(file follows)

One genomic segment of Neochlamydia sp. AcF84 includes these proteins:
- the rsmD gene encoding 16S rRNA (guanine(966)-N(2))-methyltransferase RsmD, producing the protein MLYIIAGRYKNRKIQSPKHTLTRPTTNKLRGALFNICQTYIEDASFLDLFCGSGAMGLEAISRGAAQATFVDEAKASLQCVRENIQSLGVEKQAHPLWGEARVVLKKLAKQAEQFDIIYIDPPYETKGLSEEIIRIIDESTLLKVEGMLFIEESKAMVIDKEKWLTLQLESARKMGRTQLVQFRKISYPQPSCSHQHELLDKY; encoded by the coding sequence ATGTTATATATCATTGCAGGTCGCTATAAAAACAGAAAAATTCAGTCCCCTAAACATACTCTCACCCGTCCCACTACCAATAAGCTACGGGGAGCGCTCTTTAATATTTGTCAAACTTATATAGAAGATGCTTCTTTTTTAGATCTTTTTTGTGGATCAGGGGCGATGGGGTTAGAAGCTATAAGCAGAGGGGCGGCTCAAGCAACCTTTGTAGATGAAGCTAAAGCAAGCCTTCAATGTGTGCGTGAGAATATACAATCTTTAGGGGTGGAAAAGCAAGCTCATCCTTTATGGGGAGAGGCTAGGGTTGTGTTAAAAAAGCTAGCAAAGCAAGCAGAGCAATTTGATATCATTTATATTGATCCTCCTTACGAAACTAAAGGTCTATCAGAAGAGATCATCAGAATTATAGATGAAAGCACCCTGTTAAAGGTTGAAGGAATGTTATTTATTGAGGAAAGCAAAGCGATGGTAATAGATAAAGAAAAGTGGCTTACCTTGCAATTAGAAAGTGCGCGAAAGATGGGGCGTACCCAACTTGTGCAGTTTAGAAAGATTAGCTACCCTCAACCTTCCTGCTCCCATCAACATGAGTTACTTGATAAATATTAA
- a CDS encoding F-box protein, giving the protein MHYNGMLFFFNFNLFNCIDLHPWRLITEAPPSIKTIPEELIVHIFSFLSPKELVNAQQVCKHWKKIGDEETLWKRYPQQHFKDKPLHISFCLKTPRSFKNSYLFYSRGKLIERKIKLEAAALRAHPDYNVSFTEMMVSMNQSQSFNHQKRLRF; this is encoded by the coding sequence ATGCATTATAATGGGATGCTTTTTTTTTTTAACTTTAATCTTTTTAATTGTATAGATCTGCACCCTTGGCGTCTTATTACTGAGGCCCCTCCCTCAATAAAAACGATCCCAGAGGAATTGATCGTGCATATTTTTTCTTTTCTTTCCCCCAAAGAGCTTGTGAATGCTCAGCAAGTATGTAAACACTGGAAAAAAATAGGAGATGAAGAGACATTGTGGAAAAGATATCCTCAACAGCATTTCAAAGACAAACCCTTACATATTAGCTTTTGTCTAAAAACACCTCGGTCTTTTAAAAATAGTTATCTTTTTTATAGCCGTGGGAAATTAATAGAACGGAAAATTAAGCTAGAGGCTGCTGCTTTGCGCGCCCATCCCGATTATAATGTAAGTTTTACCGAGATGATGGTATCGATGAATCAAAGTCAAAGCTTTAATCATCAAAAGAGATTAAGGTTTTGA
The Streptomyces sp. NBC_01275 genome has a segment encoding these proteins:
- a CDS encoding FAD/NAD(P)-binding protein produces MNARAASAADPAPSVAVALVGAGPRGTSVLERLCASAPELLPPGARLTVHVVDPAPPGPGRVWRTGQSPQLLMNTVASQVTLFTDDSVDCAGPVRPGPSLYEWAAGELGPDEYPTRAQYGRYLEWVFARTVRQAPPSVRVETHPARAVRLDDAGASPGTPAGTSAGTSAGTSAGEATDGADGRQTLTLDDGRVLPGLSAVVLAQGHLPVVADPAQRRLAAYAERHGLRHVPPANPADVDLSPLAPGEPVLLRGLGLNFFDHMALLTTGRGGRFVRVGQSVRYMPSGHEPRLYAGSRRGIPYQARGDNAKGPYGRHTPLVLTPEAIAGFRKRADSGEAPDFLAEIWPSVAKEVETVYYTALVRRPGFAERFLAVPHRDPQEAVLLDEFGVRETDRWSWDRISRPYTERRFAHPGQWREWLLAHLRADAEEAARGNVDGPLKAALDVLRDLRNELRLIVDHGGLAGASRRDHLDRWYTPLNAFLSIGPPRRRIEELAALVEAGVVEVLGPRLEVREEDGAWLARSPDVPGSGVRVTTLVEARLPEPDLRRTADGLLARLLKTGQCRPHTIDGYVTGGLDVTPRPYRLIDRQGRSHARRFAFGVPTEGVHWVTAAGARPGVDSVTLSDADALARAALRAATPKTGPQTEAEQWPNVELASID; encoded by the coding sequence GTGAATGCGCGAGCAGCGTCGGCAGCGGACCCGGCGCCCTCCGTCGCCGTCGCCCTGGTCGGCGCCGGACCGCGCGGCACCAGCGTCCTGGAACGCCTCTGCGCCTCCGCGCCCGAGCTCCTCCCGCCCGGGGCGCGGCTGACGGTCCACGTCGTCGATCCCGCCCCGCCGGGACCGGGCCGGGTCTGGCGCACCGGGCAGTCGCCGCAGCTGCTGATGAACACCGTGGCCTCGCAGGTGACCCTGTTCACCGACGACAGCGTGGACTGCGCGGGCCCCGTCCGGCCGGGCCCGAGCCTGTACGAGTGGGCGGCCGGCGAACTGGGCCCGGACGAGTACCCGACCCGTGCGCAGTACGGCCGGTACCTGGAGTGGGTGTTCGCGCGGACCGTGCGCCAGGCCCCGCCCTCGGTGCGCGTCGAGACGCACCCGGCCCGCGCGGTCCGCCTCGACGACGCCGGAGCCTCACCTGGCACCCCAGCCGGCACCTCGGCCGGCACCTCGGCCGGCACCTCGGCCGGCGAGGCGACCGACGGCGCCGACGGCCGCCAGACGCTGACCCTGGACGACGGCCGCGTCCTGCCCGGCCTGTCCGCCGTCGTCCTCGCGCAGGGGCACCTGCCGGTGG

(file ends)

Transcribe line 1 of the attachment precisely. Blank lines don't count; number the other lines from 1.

One genomic segment of Neochlamydia sp. AcF84 includes these proteins: